All you need to know about chia seeds
Sometimes it feels as if each new week brings a new superfood. Lately, tiny black and white chia seeds are being touted as nutritional powerhouses. Chia, from the mint family, was cultivated by the Aztecs as a key food crop. I was sceptical but clinical nutritionist Stephanie Moore, head of nutrition at Grayshott Spa, told me: ‘Chia seeds are more than the latest health food fad. There’s lots of research supporting the claims.’ Here’s her roundup of the documented benefits. ■ Chia gives you more calcium weight for weight than full-fat milk, plus it has manganese and phosphorus – all essential minerals for bones, teeth and tissue repair.
■ It is the highest non-animal source of omega-3 essential fatty acids, which are strongly anti-inflammatory and vital for brain function, hormone balance, healthy skin, hair and nails. (Chia omega-3 is more easily converted to the active form than omega-3 in flaxseed.)
■ Chia balances blood sugar levels so it’s great for diabetics and anyone who gets energy slumps when blood sugar dips.
■ Packed with soluble fibre, it keeps you feeling full and eases the transit of food through your system, so it helps inflammatory gut problems, such as irritable bowel syndrome.
■ It has high levels of protein, containing all the essential amino acids, which makes chia the same quality as animal protein so it is great for vegetarians/vegans.
■ Chia contains the ‘happy’ amino acid tryptophan, which is the main ingredient for the feel-good brain chemical serotonin.
■ It’s packed with antioxidant vitamins, which help protect your whole system against damaging free radicals – including your skin.
■ Chia has been shown to benefit heart health, by lowering blood pressure and unhealthy fats in your blood.
■ Stephanie recommends eating one to two tablespoons daily, whole or ground. ‘For maximum benefit, soak the seeds so they swell. They look like tapioca but will keep you feeling full and are very healing for the intestines.’ She helped devise this simple (delicious, I promise) chia muesli.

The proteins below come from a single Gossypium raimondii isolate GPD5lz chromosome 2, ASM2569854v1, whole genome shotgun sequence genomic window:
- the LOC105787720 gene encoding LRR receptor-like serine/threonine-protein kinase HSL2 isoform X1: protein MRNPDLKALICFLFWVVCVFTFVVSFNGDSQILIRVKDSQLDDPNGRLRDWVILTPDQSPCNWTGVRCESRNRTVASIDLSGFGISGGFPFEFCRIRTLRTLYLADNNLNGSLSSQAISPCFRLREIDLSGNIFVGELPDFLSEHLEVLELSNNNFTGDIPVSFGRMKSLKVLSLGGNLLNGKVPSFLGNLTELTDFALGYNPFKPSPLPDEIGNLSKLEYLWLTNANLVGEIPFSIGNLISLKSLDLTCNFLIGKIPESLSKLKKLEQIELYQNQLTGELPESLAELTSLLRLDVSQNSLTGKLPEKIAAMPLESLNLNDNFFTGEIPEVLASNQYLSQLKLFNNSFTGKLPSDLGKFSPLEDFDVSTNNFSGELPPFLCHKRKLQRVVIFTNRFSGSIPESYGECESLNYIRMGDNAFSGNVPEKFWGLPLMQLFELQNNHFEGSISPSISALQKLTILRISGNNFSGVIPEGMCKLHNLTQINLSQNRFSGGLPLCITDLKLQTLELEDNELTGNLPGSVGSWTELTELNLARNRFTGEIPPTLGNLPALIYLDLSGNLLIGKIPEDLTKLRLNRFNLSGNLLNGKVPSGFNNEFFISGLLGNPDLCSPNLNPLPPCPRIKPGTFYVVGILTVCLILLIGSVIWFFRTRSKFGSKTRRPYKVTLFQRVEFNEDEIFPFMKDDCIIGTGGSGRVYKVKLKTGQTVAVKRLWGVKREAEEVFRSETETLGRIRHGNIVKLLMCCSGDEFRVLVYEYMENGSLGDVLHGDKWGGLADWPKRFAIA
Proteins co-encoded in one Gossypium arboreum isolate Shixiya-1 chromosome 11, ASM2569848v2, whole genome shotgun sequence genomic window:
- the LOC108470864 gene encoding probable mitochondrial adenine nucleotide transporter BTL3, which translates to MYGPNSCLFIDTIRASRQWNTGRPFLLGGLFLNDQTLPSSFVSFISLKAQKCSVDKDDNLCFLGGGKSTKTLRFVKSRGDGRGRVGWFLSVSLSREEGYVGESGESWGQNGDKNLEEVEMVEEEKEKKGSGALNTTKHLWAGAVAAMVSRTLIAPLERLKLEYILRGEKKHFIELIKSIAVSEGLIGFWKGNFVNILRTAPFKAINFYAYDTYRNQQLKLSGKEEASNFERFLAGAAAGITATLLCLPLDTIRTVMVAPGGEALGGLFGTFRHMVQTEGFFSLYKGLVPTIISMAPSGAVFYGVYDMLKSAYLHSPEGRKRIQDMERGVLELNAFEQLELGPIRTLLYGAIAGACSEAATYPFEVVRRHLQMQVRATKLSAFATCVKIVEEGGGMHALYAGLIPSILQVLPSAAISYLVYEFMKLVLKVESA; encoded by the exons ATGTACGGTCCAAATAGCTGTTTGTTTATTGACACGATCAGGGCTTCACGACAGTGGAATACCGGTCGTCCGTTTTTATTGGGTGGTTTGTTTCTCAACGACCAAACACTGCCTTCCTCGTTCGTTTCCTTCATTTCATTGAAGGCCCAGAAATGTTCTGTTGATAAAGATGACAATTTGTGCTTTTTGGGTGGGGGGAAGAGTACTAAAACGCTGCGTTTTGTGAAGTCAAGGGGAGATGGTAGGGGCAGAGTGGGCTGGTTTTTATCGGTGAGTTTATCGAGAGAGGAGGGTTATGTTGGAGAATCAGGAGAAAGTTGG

Soak 2 tbsp chia seeds in about 120 ml water for ten minutes. Add half a grated pear or apple, frozen or fresh berries, a pinch of cinnamon, and 1 tbsp nuts and seeds (soak hazelnuts, almonds, brazil nuts and pumpkin seeds in water overnight to make them more digestible). Serve with a dollop of full-fat organic natural yoghurt.
BEAT POST-CANCER LIBIDO LOSS
Over half of breast cancer survivors under 55 say their sex lives have suffered as a direct result of their diagnosis or treatment, according to a new survey by Macmillan Cancer Support. ‘I have survived and had the luxury of seeing my children grow up, but the flipside is that my complete loss of libido has badly affected the lovely relationship I had with my husband,’ one woman told me. ‘Women need to know it is not their fault, and to get information and support before the problems start.’ For other women (or men) struggling in the same way, Macmillan cancer information nurse Jennifer Gorrie says, ‘There is help: speak to your doctors and/or call the Macmillan Cancer Support helpline/0808-808 0000.’ Macmillan offers a Sexuality and Cancer leaflet, which can be downloaded from the ‘order information’ section of www.be.macmillan.org.uk.
WE'RE GOING BALMY FOR...
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